In order for our activity to be able to receive the callback, we need to add a few things the Android manifest file. Change the applications definition to the following:

<activity android:name="Main" android:launchMode="singleInstance">
    <intent-filter>
         <action android:name="android.intent.action.VIEW" />
         <category android:name="android.intent.category.DEFAULT" />
        <category android:name="android.intent.category.BROWSABLE" />
        <data android:scheme="app" android:host="twitter" />
    </intent-filter>
</activity>

Note that if you changed the app and twitter in the CALLBACK variable above, you will need to make sure that the change is reflected here. This basically allows the activity to receive data from a foreign source - our browser.

Now we need to catch the callback and handle it. We do that by overriding the onNewIntent() method of our Main activity.

@Override
protected void onNewIntent(Intent intent) {
    super.onNewIntent(intent);

    Uri uri = intent.getData();

    //Check if you got NewIntent event due to Twitter Call back only

    if (uri != null && uri.toString().startsWith(CALLBACKURL)) {

        String verifier = uri.getQueryParameter(oauth.signpost.OAuth.OAUTH_VERIFIER);

        try {
            // this will populate token and token_secret in consumer

            httpOauthprovider.retrieveAccessToken(httpOauthConsumer, verifier);
            String userKey = httpOauthConsumer.getToken();
            String userSecret = httpOauthConsumer.getTokenSecret();

            // Save user_key and user_secret in user preferences and return

            SharedPreferences settings = getBaseContext().getSharedPreferences("your_app_prefs", 0);
            SharedPreferences.Editor editor = settings.edit();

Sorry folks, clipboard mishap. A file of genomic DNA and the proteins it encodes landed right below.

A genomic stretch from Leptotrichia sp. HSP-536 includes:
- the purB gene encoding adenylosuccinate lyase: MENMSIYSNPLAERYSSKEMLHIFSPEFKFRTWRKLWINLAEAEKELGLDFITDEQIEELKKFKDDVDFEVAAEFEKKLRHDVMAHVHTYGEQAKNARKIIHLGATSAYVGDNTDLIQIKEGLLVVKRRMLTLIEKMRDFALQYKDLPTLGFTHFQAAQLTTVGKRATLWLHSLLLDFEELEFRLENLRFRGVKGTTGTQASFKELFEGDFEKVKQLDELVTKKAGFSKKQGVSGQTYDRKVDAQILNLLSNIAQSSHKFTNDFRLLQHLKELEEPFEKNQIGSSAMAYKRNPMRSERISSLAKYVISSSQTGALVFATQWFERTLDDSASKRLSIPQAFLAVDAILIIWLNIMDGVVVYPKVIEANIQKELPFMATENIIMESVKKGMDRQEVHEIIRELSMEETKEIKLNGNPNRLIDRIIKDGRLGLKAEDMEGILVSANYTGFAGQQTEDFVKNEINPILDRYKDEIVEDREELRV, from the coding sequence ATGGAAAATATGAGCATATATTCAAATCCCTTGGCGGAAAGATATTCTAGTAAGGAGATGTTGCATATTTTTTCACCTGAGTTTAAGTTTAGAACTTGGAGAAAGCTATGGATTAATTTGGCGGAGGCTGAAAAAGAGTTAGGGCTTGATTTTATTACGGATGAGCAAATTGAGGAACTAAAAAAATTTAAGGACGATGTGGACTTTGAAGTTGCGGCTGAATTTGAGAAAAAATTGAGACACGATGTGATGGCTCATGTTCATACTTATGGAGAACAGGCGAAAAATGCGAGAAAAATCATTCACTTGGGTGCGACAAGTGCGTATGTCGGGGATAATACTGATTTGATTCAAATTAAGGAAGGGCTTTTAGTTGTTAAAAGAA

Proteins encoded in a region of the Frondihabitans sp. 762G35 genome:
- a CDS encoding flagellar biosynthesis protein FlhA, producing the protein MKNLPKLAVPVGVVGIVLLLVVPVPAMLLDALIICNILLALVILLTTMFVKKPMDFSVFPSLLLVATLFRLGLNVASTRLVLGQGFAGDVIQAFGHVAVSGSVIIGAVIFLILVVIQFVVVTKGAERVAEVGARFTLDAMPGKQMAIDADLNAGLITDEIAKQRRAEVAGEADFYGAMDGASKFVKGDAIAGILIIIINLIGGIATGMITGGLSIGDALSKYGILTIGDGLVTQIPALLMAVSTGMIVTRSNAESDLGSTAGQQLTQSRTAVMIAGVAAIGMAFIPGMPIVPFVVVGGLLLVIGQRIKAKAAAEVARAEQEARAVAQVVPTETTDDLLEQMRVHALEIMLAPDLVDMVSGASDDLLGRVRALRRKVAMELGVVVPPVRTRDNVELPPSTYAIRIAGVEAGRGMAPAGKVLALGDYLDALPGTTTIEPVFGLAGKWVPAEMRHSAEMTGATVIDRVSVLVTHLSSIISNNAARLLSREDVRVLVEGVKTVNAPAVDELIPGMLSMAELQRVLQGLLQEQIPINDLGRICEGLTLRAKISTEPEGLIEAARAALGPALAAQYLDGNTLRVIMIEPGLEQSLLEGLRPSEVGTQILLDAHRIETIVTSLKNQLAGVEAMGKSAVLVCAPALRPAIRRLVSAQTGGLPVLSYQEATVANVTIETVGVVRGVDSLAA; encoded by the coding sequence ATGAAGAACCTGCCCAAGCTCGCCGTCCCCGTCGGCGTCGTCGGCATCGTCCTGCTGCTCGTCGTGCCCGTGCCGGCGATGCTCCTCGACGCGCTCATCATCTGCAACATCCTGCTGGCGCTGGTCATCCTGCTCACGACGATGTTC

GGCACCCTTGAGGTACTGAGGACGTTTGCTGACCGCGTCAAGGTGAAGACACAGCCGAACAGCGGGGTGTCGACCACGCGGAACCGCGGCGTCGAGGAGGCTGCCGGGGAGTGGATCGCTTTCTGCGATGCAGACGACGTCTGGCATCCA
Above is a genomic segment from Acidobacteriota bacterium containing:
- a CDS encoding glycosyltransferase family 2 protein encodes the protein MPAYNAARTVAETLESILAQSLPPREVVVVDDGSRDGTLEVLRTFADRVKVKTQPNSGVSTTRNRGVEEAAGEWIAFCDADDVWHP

editor.putString("user_key", userKey);
            editor.putString("user_secret", userSecret);
            editor.commit();

        } catch(Exception e){

        }
    } else {
        // Do something if the callback comes from elsewhere
    }

}

OK, there’s quite a bit there. We extract the data that the browser sent back to us. This data is used to verify that the authentication was successful and that we can now access the user’s data. From the data, we get the user’s key and their secret. We save that into the application’s shared preferences file and return.

Now we are good to go. We can make authenticated requests to Twitter API on behalf of the user.

For example, to get the user’s home timeline, you would do something like:

HttpGet get = new HttpGet("http://api.twitter.com/version/statuses/home_timeline.json");
HttpParams params = new BasicHttpParams();
HttpProtocolParams.setUseExpectContinue(params, false);
get.setParams(params);
// sign the request to authenticate
httpOauthConsumer.sign(get);
String responsex = mClient.execute(get, new BasicResponseHandler());
JSONArray array = new JSONArray(responsex);

And the array variable is a list of the latest tweets in the user’s home timeline.